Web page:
DISCUSSION OF FINDINGS

 

The research findings revealed that there was a very low pass rate in ZIMSEC “O” Level at selected schools in Mutasa District. The causes for the low pass rate are in concurrence with some of the causes that were raised by other scholars in the review of related literature.

 

Teacher experience, age and qualifications

 

This research and research by other scholars revealed that experience, age and qualifications of teachers affected the schools pass rates. However, it is through my personal observation that, although they are usually referred to as inexperienced some young teachers are equipped with modern ways of teaching since they are computer literate and can download latest content on the internet to teach which some old teachers cannot do. It can also be argued that young teachers are more flexible to change unlike experienced teachers who are resistant to change and are so traditional that they stick to their old ways of teaching and rarely review notes that they give to students.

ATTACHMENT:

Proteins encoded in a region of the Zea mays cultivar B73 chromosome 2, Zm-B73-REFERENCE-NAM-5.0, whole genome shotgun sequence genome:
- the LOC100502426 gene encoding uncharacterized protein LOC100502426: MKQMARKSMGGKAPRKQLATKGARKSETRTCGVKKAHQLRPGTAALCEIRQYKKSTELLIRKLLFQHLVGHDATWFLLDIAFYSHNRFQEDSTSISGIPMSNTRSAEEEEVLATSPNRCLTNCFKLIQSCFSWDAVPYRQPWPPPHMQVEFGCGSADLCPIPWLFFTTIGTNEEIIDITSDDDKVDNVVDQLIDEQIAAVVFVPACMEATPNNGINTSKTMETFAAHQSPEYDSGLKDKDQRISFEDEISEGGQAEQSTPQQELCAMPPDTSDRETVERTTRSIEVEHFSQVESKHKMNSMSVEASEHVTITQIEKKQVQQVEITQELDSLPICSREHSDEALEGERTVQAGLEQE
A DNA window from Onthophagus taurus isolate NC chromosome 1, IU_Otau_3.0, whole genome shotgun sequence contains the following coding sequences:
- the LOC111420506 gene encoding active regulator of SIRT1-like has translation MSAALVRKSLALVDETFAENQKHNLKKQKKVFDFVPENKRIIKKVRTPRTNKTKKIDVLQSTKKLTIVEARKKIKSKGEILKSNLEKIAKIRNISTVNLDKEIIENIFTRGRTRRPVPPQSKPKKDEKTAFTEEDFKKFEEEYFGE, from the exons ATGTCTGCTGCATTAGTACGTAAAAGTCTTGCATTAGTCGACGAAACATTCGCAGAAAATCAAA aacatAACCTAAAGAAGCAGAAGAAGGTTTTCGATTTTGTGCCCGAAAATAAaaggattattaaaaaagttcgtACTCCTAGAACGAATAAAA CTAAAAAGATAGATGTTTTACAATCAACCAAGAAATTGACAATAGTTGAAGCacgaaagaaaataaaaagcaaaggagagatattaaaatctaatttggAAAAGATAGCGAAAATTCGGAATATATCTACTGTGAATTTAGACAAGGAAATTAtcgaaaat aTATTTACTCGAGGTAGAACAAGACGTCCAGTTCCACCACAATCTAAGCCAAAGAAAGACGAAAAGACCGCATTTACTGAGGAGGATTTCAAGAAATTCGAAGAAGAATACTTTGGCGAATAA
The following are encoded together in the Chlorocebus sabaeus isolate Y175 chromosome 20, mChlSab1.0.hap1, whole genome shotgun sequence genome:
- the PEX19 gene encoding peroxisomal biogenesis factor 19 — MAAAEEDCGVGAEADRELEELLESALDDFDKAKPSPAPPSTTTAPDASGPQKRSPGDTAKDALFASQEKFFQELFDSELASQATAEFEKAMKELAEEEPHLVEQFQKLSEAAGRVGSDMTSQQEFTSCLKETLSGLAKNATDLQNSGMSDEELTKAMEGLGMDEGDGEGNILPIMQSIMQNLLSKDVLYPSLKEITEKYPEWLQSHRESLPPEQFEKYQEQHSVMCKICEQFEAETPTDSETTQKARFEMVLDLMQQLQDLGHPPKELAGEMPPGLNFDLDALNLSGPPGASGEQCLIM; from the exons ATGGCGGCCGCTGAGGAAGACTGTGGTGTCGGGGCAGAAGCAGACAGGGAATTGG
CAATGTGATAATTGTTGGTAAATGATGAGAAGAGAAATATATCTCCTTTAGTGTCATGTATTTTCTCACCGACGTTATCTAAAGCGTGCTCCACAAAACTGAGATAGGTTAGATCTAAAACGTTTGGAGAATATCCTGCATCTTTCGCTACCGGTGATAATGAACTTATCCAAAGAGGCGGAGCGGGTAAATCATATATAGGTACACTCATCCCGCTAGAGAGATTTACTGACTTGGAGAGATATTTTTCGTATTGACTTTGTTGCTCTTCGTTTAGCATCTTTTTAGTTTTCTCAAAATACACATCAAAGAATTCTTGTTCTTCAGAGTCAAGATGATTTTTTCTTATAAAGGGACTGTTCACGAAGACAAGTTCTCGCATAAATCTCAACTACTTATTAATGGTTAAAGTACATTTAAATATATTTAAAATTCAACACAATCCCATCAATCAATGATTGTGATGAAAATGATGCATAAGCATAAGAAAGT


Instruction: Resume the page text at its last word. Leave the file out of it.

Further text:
Students’ health and access to adequate food

 

Research findings revealed that students’ health and access to adequate food were not major factors that influenced the performance of schools. However, in the review of related literature, observation of Saiduddin, R. (2011).) it was stated that socio-economic status influenced parents’ attitude towards children’s education. They went on to say that families of lower socio - economic status generally had parents with lower education levels. As a result, these families had fewer resources to help their children academically. It was rare that such parents created opportunities to offer their children private tutorship or organise some for their children (Bell. 2013). Low income students usually attended schools with lower funding levels which resulted in reduced achievement, low motivation and much higher risks of educational failure when compared with their more affluent counter parts (Lipton. 2007).